So Angel drove me to the hotel, and we talked. He was from Colombia, and was pleased to learn I was actually going to Colombia. (This just gets more and more unusual for me, doesn’t it?) At the hotel I was told I wouldn’t have a room for, oh, three hours. Fine. You have a beach? Great. I put on shorts and went to the beach and found a chair right by this thing called the Atlantic Ocean. They have it all over the place here, although mostly on one side of things. So there I laid, reading about the Panama Canal, watching the gulls fight over food, listening to a happy babble of accents and languages, homesick for family but resigned to it all.
Got into my room eventually. It’s ridiculous.
I mean, it’s just silly. But gorgeous. But not exactly timeless. I’d love something that had the Miami curves, the Moderne elegance and machine-meets-the-sea aesthetic, but no. This is almost 70s, and I say that with a certain fond indulgence one has for well-meaning people who think they’ve reinvented the wheel. The drawers are all based on 70s stereo equipment – black mirrored-glass, chrome trim. It has two large flat-screen TVs which react differently to the same remote, and neither one responds to the volume controls. You may ask: is there another remote? Sure. Same thing. I stood there for five minutes like a gunslinger trying to pick off cans on a fence with a Colt in each hand. No luck. Realized I was in Miami and should not care about the TVs, even if they are enormous. So I went outside.
Love the architecture. All of it, old and new. The most poignant thing: a classic mid-century motel alongside a lagoon, now closed and boarded. It looks like it hails from the Rat-Pack era, and had an enormous sign.
Everything else is exactly as advertised, and a little bit seedy, too. I like that. Tiny hotels on narrow streets, lobbies that hadn’t seen an upgrade in 40 years. A while ago they’d redone the sidewalks and tinted the concrete red; recent utility work had ripped up every sixth square and filled it with rubbly asphalt. Construction everywhere. Empty old hotels waiting for rescue.
A high-rise being gutted and retrofitted for imaginary tenants. A drought of street-level retail, except for some tourist shops and a store called “I (Heart) Liquor.” Marvelous restaurants. And neon. Old neon. Lovely simple soft glowing neon, the handwriting of Prometheus. (hic! I Heart Liquor.)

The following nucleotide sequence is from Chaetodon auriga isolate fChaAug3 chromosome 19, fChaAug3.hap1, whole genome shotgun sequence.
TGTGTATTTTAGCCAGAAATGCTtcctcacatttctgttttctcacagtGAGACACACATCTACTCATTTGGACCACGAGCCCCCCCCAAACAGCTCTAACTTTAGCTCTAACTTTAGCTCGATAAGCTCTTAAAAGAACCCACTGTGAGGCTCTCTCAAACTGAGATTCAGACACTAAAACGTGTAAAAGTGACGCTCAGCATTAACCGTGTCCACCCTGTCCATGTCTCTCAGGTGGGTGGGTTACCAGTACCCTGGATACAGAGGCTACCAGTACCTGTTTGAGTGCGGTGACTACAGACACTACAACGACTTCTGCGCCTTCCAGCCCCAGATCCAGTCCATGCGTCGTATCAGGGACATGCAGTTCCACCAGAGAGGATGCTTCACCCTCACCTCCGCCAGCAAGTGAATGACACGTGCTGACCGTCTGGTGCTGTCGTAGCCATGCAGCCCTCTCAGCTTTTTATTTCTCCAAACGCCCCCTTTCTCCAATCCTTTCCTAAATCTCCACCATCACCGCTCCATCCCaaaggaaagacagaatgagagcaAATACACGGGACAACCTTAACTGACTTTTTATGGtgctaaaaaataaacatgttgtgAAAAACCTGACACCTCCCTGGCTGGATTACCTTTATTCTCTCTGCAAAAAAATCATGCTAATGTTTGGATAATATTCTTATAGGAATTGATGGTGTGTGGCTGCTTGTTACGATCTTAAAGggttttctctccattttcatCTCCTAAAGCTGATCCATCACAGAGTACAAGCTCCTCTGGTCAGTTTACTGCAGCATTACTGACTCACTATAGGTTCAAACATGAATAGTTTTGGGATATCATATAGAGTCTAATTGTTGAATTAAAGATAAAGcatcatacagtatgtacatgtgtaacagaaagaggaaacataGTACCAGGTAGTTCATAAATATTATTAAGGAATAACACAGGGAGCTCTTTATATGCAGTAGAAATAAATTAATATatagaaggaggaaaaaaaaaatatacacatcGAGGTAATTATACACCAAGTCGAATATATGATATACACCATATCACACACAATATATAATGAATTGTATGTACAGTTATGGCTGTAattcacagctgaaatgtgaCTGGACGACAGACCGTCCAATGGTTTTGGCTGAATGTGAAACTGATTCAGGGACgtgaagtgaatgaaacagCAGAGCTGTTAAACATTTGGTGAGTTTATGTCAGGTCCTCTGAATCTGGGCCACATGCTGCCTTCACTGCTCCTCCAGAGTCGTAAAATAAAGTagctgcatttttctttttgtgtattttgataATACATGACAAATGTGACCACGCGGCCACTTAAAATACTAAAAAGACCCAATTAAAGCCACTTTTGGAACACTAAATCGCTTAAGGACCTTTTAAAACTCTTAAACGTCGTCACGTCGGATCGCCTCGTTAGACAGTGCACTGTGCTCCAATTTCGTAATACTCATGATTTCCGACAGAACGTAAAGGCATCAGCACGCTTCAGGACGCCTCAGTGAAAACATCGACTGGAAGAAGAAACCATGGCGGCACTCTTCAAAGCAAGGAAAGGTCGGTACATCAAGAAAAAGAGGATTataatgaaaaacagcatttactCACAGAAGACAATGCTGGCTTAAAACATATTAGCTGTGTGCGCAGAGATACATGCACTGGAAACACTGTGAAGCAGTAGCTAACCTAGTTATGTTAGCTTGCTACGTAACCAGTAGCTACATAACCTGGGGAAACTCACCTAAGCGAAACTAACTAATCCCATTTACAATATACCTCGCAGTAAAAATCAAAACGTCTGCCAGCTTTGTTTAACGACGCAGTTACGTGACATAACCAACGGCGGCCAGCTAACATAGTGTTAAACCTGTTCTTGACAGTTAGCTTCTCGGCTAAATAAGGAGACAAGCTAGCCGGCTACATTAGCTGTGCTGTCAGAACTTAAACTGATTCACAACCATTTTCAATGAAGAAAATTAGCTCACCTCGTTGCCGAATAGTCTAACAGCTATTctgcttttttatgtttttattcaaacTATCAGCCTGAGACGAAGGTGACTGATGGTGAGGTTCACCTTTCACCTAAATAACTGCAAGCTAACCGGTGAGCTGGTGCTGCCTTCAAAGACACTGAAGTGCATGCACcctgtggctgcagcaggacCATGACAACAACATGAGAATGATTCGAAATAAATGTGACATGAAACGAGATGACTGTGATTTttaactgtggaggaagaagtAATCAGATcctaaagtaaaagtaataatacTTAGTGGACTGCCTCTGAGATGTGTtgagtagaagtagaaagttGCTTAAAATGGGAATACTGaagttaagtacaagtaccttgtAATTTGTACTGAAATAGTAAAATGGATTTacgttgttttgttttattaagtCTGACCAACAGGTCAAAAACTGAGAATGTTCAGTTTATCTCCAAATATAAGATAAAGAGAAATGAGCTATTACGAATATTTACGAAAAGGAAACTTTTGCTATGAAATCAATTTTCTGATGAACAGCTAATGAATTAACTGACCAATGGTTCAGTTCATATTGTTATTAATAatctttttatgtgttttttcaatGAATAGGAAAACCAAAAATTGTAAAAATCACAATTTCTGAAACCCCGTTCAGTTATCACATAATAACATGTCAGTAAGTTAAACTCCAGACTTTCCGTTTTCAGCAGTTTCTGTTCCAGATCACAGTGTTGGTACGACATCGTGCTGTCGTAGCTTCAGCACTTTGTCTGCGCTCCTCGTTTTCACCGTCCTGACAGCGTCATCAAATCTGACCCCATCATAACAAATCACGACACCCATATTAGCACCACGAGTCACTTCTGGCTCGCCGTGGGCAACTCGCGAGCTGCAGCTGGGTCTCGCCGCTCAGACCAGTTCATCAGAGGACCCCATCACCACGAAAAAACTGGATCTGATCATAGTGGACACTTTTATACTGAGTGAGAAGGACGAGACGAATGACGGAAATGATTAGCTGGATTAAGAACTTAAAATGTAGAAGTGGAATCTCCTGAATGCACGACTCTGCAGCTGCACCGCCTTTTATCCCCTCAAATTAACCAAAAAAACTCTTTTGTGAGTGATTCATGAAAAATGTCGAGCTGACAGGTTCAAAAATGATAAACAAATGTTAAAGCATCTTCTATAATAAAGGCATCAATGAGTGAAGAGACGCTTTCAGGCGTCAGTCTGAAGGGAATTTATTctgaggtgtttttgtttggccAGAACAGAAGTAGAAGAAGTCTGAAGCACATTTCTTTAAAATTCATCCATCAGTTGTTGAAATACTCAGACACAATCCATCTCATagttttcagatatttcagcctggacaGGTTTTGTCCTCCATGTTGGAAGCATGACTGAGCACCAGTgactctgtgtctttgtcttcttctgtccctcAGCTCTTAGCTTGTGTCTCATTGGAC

More of the same tomorrow, and then I go somewhere else and do some other things. This will be the first Bleat to actually trace a vacation in progress, so strap in for lots of exciting things, such as “my eggs were cold this morning.” BTW, lest you think I’m on some mad crazy high-buck vacation, no. Well, yes. But this is all trade; perks-for-syllables. I am here to Talk.
About what, well, that’s the question, isn’t it?
DAY TWO: MIAMI
When you’re just a passenger in your own life there’s time for odd, curious revelations that probably mean little, but provide their own small pleasures. After I checked out from the Silly Hotel, I went to the beach -
. . . No, rewind. Walked down the street to find breakfast, and came across a cafe that smelled wonderful. Mostly Greek, except for a few token Murcan dishes. Ordered a breakfast that had pancakes and eggs and home fries, intending to have a little of each. Took forever to arrive. Restaurant was empty. I think they had to send out for it, and a UPS truck delivered the meal in an insulated bag. The pancakes were excellent, the eggs seasoned in some mysterious Greek fashion, and the “home fries” were not potato wedges, as expected, or even diced cubes, but actual French Fries. I don’t care if I’m on vacation: you can’t have French Fries for breakfast. You have to repurpose the tuber in such a way that it wears the traditional role of breakfast potatoes. If not cubed, then they shall be hashed. This is the way of things. There was also an Inexplicable Green Salad, and it wasn’t even garnished with crumbly Greek putty-cheese. Just a green salad. And fries. For breakfast.